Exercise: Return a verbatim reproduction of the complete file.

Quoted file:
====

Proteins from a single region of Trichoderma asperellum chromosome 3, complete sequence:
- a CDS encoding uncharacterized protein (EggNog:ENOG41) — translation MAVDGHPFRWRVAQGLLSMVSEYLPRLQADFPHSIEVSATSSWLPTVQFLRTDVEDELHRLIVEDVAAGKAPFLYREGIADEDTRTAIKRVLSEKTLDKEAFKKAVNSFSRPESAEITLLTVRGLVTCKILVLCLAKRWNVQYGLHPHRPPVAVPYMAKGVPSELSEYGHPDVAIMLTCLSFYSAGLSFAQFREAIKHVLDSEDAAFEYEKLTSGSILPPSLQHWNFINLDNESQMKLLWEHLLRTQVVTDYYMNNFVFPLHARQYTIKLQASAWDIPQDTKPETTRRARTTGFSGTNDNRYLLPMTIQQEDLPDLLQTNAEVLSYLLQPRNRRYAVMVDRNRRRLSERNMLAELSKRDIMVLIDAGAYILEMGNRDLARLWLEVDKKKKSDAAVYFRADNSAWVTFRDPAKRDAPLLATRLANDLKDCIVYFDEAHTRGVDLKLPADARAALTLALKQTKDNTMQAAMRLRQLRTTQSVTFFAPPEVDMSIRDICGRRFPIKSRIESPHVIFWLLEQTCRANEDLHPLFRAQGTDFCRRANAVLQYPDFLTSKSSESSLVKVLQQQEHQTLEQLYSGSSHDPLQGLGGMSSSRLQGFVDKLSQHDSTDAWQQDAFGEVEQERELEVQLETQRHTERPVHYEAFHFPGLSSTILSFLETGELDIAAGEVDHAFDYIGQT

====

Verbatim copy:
Proteins from a single region of Trichoderma asperellum chromosome 3, complete sequence:
- a CDS encoding uncharacterized protein (EggNog:ENOG41) — translation MAVDGHPFRWRVAQGLLSMVSEYLPRLQADFPHSIEVSATSSWLPTVQFLRTDVEDELHRLIVEDVAAGKAPFLYREGIADEDTRTAIKRVLSEKTLDKEAFKKAVNSFSRPESAEITLLTVRGLVTCKILVLCLAKRWNVQYGLHPHRPPVAVPYMAKGVPSELSEYGHPDVAIMLTCLSFYSAGLSFAQFREAIKHVLDSEDAAFEYEKLTSGSILPPSLQHWNFINLDNESQMKLLWEHLLRTQVVTDYYMNNFVFPLHARQYTIKLQASAWDIPQDTKPETTRRARTTGFSGTNDNRYLLPMTIQQEDLPDLLQTNAEVLSYLLQPRNRRYAVMVDRNRRRLSERNMLAELSKRDIMVLIDAGAYILEMGNRDLARLWLEVDKKKKSDAAVYFRADNSAWVTFRDPAKRDAPLLATRLANDLKDCIVYFDEAHTRGVDLKLPADARAALTLALKQTKDNTMQAAMRLRQLRTTQSVTFFAPPEVDMSIRDICGRRFPIKSRIESPHVIFWLLEQTCRANEDLHPLFRAQGTDFCRRANAVLQYPDFLTSKSSESSLVKVLQQQEHQTLEQLYSGSSHDPLQGLGGMSSSRLQGFVDKLSQHDSTDAWQQDAFGEVEQERELEVQLETQRHTERPVHYEAFHFPGLSSTILSFLETGELDIAAGEVDHAFDYIGQT